To me, any rider who can only afford one bike should be riding a full suspension bike, they're super light, super stiff, and offer more traction in any trail than a hardtail. I also knew which bike company that offered full suspension race bikes I wanted: Felt. Ever since working at Muskoka Outfitters in the summer of 2010, I've had my eyes on these bikes. Being an employee at a bike shop gives you the inside scoop on all of the tech that the companies using, and quite frankly Felt really doesn't cut corners. Most companies use different grades of carbon fiber on their bikes, the more you pay, the more high modulus (light/stiff/durable) your bike will be. Felt is a small company <50 employees based out of California that basically got it's momentum as a 3 man company with the idea of making the best bikes, not the most bikes. The fact that most people don't know much about Felt and they they don't currently have any big teams just shows that they are a product driven company as opposed to a marketing-driven company.
My new Felt Edict 1 actually blew me away with how she rides. As a guy who's always raced a hard tail, you expect that a full suspension bike is going to bob every time that you push down on the pedals, that it will be heavy up the hills, and that the pivots will come apart. It took me a week to actually figure out which setting on my rear shock was locked out, the added traction of rear suspension has given me more confidence flying down hills, and even helped me to get up hills faster than before because the rear wheel doesn't bounce at all. Felt engineered the bike to have 100mm of travel in the rear, but kept the whole thing super stiff through the carbon linkage, and by not putting pivots in the rear. Instead the bike is engineered so that it has a certain amount of travel that's given by the rear shock, and once the rear shock is compressed, the frame flexes, resulting in smooth and stiff suspension.
Suddenly having another shock to preload has turned out to be tons of fun too, now I can preload and pivot my back wheel quickly and smoothly. This is a tough trick to do but in the right circumstances it lets me get around a corner without my brakes, it's important to have a bike that's laterally stiff enough to handle this kind of force, which the Edict does wonderfully. I can also preload before my hops now which is smooth, helpful, and fun!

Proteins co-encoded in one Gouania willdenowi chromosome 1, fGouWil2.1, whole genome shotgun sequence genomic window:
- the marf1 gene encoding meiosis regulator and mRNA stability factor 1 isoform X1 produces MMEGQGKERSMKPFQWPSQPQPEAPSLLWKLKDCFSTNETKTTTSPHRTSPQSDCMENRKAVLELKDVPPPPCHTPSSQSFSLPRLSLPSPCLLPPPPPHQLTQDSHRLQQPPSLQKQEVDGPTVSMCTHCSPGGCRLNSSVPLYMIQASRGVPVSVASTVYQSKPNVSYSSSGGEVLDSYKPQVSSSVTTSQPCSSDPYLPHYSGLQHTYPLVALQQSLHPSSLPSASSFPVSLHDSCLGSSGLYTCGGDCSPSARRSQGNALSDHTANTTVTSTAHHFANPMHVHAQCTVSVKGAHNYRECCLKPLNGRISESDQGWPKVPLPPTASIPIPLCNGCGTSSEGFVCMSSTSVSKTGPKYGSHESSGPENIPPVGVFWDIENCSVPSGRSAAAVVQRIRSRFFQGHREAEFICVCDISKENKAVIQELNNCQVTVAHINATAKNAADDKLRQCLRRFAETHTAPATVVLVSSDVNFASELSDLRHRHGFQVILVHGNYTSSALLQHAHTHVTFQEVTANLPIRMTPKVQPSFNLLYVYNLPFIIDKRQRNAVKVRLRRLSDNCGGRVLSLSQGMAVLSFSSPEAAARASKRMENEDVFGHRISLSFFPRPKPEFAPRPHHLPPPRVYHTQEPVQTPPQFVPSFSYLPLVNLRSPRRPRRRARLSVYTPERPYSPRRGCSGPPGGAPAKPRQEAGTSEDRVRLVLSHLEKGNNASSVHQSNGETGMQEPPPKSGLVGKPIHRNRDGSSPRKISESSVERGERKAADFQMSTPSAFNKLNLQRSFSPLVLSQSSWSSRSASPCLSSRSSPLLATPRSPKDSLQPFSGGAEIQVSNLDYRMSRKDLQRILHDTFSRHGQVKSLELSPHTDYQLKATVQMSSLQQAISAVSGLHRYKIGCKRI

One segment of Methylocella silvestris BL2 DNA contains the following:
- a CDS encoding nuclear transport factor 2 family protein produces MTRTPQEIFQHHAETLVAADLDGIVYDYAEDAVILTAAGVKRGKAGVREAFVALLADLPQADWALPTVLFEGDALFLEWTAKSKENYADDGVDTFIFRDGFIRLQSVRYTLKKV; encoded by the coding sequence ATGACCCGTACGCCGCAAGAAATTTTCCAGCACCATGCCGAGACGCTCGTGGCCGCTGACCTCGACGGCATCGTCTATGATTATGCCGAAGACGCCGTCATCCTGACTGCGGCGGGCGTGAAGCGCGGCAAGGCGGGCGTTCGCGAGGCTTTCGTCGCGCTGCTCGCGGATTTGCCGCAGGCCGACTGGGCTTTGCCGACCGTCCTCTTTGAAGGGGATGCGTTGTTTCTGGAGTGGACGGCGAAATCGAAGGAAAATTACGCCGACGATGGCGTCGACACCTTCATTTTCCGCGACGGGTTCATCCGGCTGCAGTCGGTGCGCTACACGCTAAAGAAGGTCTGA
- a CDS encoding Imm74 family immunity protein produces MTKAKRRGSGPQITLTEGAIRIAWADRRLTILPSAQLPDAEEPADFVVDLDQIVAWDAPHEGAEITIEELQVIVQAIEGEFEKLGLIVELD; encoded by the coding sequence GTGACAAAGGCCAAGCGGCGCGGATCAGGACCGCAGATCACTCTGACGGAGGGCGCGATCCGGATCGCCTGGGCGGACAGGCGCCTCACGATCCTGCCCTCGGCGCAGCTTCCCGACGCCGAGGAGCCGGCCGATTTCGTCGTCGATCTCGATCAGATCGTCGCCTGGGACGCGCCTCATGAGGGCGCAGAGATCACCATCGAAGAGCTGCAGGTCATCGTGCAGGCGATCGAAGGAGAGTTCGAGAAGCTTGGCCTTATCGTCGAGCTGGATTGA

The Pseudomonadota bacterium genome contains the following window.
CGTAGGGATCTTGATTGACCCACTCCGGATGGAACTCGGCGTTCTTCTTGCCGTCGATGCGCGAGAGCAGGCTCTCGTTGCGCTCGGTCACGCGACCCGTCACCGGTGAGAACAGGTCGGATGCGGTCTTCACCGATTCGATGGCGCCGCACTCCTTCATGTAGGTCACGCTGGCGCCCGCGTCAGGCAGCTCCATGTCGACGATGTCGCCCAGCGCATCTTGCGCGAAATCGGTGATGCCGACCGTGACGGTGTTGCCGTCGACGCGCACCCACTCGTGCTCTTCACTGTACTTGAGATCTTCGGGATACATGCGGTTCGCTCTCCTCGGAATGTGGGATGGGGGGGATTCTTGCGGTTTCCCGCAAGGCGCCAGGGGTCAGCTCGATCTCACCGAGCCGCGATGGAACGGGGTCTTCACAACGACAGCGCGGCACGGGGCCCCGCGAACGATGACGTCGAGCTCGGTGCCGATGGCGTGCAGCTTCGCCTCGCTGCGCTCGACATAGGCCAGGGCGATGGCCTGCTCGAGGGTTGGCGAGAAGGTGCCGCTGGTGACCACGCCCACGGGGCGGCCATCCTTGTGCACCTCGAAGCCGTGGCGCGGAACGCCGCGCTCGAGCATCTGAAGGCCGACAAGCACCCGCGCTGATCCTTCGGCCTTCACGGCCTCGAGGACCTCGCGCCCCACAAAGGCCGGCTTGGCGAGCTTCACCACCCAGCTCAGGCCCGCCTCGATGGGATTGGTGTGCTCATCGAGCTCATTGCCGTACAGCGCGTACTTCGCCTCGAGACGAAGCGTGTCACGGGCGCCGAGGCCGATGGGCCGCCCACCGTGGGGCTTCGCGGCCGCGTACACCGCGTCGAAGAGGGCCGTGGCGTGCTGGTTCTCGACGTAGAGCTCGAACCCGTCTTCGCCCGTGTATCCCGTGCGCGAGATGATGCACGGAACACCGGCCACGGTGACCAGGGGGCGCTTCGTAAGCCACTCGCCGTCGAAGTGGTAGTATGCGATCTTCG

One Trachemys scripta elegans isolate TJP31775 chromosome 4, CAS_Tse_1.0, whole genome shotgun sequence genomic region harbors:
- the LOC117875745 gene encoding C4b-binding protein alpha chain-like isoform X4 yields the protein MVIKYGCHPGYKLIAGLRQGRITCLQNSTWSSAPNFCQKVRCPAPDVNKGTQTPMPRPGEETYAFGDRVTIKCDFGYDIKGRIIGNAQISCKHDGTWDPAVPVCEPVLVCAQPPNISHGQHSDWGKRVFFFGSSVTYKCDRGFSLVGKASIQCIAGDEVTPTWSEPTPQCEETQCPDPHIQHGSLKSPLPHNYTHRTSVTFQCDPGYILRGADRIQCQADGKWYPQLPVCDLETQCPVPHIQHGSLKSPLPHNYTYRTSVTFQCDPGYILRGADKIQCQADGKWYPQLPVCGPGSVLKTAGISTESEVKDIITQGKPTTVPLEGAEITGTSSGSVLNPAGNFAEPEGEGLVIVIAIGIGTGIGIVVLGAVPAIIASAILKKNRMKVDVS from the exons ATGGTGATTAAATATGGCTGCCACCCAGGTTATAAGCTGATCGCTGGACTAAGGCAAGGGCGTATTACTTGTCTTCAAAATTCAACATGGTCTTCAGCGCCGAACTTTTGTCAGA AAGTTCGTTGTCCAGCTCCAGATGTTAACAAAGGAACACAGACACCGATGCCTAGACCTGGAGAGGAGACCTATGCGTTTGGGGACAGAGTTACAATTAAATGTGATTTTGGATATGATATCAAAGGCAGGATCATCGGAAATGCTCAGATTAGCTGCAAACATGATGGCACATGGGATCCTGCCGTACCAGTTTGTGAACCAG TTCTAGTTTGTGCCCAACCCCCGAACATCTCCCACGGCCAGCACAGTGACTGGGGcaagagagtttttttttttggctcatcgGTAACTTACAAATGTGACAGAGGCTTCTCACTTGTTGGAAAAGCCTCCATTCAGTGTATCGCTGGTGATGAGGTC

The bike is a 22 inch frame with 29 inch wheels (the largest size bike you can buy really), but it whips around better than any 29er that I've ever ridden. Felt built the bike with a super steep head tube angle, which keeps the wheelbase tight, and the bike twitchy around tight corners. It also lets me lean through my corners better and keep a smaller "footprint" on the trail - letting me pedal around corners that were so tight that on other bikes I would have come to a stop to get through.
It's pretty rare that a bike looks better in person than it does on the internet, but I couldn't stop smiling when I unboxed this beauty. The pictures on the Felt site don't do the bright blue justice, and the Textreme carbon fiber is lighter, stiffer, and prettier than anything else I've seen. I love that checkerboard sheen that my bike has. It's an incredibly thin carbon fiber that is tougher because the wider strands laced at 90 degrees. Felt imports their carbon from Sweden, and though it's a crazy expensive carbon layup, you can get it on $6000 mountain bikes.
They kept the price very competitive on the bike by using the less expensive parts where it makes sense; wheels, shifter, and lockouts for the front and rear. All things considered however, this bike was 24. pounds with my pedals out of the box. The extra 2 pounds would cost around $4000 to lose, and since I got the bike I've put carbon wheels on it, and changed the stock mechanical lockout (which was warrantied anyways). Racers typically have two sets of wheels anyways (I know that I always have), and with such a stiff rear end I haven't found the need to put a remote lockout version of the shock on. I've raced everything from super technical courses like the Pan American course, to the fast and hilly Ontario courses like Albion Hills. I've found a new and reliable sidekick in all of my bike adventures, and am riding with more confidence and control than I have in the past.